Her freedom of mind, she says, is vital to her. “I refuse to marry just to please, no way! I don't want to end up with a partner without there being any chemistry between us. I feel good about myself and I dedicate myself to what I'm passionate about: my profession as a cardiologist, dance, aviation… The rest doesn't matter to me,” she explains.

Does she aspire to start a family one day? A big laugh, then a silence as a prelude to a deep reflection which may surprise: “Being a mother just for the sake of being a mother, there is a big step to take, it is a complex commitment. Raising a child takes time and, above all, having a partner who will support you. It's hard being a parent and being a child these days. »

However, is she a heart to be taken, despite her reservations? “I give time to time,” she smiles.

His passions

Dr. Gemina Doolub has been dancing since she was four years old. “My parents always encouraged my brother Kevin and I to get involved in extracurricular activities. For my part, I practice Bharatanatyam, Salsa, Bollywood, and swimming, among others,” she confides. “It’s a way for me to revitalize myself, to get away from books and to refocus,” adds the cardiologist, who also obtained her LLB in England. However, she has not yet completed her pupillage. Aviation is another of his passions. Indeed, holding a pilot's license, she takes command of Pipers and Cessnas during her free time.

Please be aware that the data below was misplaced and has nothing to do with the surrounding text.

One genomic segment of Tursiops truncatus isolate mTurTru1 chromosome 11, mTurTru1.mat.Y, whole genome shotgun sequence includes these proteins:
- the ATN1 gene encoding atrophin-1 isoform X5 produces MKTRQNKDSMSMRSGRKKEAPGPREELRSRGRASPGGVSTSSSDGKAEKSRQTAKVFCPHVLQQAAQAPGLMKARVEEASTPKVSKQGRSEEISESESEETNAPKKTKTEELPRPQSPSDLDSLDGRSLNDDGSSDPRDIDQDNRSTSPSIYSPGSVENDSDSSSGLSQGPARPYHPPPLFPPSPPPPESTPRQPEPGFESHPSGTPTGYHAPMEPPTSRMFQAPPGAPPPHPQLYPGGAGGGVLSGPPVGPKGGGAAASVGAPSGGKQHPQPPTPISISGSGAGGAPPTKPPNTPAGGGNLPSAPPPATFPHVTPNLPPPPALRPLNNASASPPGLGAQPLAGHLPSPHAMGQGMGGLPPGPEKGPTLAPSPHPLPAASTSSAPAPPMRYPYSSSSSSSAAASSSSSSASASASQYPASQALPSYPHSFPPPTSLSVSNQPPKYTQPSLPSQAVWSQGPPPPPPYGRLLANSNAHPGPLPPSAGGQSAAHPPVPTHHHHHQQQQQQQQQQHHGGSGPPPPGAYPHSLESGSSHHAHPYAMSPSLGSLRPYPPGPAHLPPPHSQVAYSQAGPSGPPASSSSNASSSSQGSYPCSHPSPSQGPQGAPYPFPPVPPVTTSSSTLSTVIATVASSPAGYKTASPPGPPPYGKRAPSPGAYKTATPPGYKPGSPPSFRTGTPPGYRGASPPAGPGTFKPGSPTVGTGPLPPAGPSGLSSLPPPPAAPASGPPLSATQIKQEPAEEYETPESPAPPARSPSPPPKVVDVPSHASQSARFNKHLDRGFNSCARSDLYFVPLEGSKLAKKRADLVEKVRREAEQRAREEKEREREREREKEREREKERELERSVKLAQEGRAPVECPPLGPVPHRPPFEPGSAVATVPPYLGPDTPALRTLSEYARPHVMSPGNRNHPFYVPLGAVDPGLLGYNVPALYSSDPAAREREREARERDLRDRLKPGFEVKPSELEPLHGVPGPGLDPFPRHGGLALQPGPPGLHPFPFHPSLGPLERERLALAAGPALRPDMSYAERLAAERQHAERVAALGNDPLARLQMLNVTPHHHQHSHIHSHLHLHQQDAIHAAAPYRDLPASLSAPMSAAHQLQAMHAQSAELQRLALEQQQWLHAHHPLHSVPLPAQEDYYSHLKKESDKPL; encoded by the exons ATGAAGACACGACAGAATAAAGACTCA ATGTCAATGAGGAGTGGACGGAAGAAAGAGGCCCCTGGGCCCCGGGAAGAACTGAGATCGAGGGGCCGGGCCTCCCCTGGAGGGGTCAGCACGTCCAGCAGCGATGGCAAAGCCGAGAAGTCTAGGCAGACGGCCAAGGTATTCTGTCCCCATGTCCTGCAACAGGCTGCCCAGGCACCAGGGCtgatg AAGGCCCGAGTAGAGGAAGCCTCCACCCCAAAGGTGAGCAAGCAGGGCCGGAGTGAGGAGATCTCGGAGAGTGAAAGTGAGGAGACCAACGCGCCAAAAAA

A journey marked by success

The exceptional career of Dr Gemina Doolub, punctuated by remarkable academic achievements and enriching professional experiences, commands admiration. From her medical studies at Newcastle University, she demonstrated unwavering determination. Her passion for cardiology led her to pursue a residency at the John Radcliffe Hospital, Oxford, followed by a master's degree in clinical trials and experimental therapies at the University of Oxford.